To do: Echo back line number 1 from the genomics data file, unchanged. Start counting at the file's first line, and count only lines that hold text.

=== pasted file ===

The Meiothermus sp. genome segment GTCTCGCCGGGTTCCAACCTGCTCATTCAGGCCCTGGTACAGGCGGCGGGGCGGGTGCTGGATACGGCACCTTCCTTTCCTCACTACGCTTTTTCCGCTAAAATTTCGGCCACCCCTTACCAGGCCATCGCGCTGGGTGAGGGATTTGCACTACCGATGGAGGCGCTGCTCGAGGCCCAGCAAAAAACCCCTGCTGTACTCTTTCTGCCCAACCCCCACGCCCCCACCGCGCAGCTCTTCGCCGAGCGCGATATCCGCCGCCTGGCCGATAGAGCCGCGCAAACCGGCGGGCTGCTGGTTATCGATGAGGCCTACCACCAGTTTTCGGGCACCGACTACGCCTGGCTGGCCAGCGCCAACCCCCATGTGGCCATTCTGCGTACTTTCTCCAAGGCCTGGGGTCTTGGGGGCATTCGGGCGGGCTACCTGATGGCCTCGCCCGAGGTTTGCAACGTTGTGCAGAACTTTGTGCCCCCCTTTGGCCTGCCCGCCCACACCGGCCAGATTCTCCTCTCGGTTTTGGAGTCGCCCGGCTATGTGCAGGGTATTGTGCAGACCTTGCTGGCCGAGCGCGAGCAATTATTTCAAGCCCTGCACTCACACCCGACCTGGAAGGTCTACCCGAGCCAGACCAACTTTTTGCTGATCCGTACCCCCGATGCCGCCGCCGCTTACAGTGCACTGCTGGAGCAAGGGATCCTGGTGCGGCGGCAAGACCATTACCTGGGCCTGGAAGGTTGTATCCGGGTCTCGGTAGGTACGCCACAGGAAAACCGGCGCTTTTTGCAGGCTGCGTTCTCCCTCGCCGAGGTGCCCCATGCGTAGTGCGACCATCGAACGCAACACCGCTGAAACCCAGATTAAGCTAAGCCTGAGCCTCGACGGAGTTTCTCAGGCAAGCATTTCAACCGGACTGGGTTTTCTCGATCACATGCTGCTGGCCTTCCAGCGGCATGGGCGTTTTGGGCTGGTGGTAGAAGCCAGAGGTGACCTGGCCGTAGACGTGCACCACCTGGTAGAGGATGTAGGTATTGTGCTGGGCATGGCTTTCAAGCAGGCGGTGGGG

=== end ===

The Meiothermus sp. genome segment GTCTCGCCGGGTTCCAACCTGCTCATTCAGGCCCTGGTACAGGCGGCGGGGCGGGTGCTGGATACGGCACCTTCCTTTCCTCACTACGCTTTTTCCGCTAAAATTTCGGCCACCCCTTACCAGGCCATCGCGCTGGGTGAGGGATTTGCACTACCGATGGAGGCGCTGCTCGAGGCCCAGCAAAAAACCCCTGCTGTACTCTTTCTGCCCAACCCCCACGCCCCCACCGCGCAGCTCTTCGCCGAGCGCGATATCCGCCGCCTGGCCGATAGAGCCGCGCAAACCGGCGGGCTGCTGGTTATCGATGAGGCCTACCACCAGTTTTCGGGCACCGACTACGCCTGGCTGGCCAGCGCCAACCCCCATGTGGCCATTCTGCGTACTTTCTCCAAGGCCTGGGGTCTTGGGGGCATTCGGGCGGGCTACCTGATGGCCTCGCCCGAGGTTTGCAACGTTGTGCAGAACTTTGTGCCCCCCTTTGGCCTGCCCGCCCACACCGGCCAGATTCTCCTCTCGGTTTTGGAGTCGCCCGGCTATGTGCAGGGTATTGTGCAGACCTTGCTGGCCGAGCGCGAGCAATTATTTCAAGCCCTGCACTCACACCCGACCTGGAAGGTCTACCCGAGCCAGACCAACTTTTTGCTGATCCGTACCCCCGATGCCGCCGCCGCTTACAGTGCACTGCTGGAGCAAGGGATCCTGGTGCGGCGGCAAGACCATTACCTGGGCCTGGAAGGTTGTATCCGGGTCTCGGTAGGTACGCCACAGGAAAACCGGCGCTTTTTGCAGGCTGCGTTCTCCCTCGCCGAGGTGCCCCATGCGTAGTGCGACCATCGAACGCAACACCGCTGAAACCCAGATTAAGCTAAGCCTGAGCCTCGACGGAGTTTCTCAGGCAAGCATTTCAACCGGACTGGGTTTTCTCGATCACATGCTGCTGGCCTTCCAGCGGCATGGGCGTTTTGGGCTGGTGGTAGAAGCCAGAGGTGACCTGGCCGTAGACGTGCACCACCTGGTAGAGGATGTAGGTATTGTGCTGGGCATGGCTTTCAAGCAGGCGGTGGGG